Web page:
Tax formula may change state residents’ health insurance costs

  • By Donna Gordon Blankinship Associated Press
  • Friday, November 7, 2014 12:32pm
  • Local NewsNorthwest

SEATTLE — Those who signed up for insurance during the first year of health care reform may think they can avoid open enrollment this fall, but that may not be the best choice because of a tax credit formula in the federal law.

Since federal subsidies are based on a formula that reflects the cost of certain insurance plans, and those costs have actually gone down for 2015, some people will see the amount the federal government contributes toward their insurance go down as well.

But not all insurance premiums are going down, so this decrease in federal subsidies will effectively raise insurance costs for about 22,000 people in 27 counties in Washington state, according to Michael Marchand, spokesman for Washington Healthplanfinder.

The exchange is sending out letters to everyone who signed up for insurance last year, telling them what their costs will be if they keep their current plan. It’s up to them if they want to revisit the exchange during the open enrollment period, Nov. 15 through Feb. 15.

Marchand encourages people to carefully read those letters and then to go online to shop around and see if they can get a better deal by buying one of the new plans available to Washington residents for 2015.

“That calculation is in the law. It’s not really anything we could have changed” Marchand said.

The change in subsidies is actually good news, he argued. It means the exchange is reducing premium costs because of increased competition, he said.

“The Affordable Care Act is doing what it is supposed to do,” Marchand said.

Seventy-five percent of 164,000 Washington residents who bought private insurance through the exchange during the last open enrollment period received some kind of tax credit.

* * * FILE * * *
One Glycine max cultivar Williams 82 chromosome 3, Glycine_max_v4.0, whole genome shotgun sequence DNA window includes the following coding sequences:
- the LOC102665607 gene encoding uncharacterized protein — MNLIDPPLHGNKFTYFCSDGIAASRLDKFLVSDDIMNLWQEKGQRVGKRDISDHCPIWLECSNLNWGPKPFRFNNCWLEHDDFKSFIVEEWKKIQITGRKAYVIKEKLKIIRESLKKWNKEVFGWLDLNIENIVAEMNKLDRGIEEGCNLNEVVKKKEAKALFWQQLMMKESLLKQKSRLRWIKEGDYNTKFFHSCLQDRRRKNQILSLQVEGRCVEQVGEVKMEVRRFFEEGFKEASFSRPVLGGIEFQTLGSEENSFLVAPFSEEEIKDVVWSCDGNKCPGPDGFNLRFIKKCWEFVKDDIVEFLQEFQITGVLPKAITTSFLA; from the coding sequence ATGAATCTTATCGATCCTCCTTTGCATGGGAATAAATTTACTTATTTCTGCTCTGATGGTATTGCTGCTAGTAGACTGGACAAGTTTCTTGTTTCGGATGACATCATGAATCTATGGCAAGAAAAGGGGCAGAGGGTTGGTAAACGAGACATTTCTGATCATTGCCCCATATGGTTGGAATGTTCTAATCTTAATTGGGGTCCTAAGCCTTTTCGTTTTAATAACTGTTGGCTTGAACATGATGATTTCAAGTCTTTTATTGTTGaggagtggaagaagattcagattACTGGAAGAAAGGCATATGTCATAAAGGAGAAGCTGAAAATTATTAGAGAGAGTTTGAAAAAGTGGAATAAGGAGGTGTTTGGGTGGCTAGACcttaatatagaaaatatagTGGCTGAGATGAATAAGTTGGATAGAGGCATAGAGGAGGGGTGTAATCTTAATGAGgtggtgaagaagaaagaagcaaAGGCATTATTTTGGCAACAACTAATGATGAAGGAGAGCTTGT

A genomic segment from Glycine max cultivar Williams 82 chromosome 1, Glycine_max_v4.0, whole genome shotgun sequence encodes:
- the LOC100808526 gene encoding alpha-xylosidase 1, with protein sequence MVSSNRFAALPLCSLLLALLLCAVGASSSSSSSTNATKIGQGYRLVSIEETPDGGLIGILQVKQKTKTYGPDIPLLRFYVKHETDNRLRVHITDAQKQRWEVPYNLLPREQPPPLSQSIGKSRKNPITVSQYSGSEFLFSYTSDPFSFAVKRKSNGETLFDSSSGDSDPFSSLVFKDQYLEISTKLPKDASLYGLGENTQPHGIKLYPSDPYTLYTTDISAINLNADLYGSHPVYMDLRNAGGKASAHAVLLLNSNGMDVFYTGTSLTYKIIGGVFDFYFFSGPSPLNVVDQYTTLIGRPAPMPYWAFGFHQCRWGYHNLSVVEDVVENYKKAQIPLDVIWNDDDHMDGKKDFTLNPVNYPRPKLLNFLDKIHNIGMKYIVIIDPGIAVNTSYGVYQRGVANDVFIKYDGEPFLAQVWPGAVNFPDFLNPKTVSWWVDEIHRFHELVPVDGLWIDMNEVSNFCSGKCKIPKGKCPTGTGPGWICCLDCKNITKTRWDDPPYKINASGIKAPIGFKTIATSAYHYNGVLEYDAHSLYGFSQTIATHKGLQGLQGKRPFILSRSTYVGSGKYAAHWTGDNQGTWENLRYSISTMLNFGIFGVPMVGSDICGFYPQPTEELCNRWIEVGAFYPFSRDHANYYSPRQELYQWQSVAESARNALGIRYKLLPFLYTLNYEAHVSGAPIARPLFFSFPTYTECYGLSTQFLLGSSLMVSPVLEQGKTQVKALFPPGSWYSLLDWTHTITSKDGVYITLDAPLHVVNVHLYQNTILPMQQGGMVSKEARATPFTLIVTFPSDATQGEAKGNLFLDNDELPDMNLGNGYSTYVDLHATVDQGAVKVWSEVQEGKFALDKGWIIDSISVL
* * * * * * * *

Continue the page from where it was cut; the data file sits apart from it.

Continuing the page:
People whose income has changed and families with new babies should also revisit the exchange to see if those changes have affected their insurance costs and subsidies.

More in Local News

Fatal car crash reported on Highway 92 near Lake Stevens

The 3 p.m. accident and investigation stopped traffic in both directions near Machias Road.

Motorcyclist killed in crash had high level of THC

A motorcyclist had more than eight times the legal limit… Continue reading

Police: Driver threatens pedestrian, ends up in drug bust

Meth, cocaine and heroin were found in his car, along with a loaded pistol and cash, police say.

Son arrested for hitting father on head at Marysville home

The father grabbed a metal rod and struck his son in the head, too. Both needed medical treatment.

Cheering families welcome Kidd, Shoup after 6 months at sea

“I get back Daddy back today,” said one homemade sign at Naval Station Everett.

Paine Field fire chief will be allowed to retire

In his letter, the airport director noted Jeff Bohnet was leaving while under investigation.

Stanwood man, 33, killed in crash near Marysville

Speed may have been a factor, the sheriff’s department said.

County plans to sue to recoup costs from ballot drop-box law

A quarter-million dollars could be spent adding 19 ballot boxes in rural areas.

Mayor tries new tactic to curb fire department overtime

Stephanson says an engine won’t go into service when the only available staff would be on overtime.

Most Read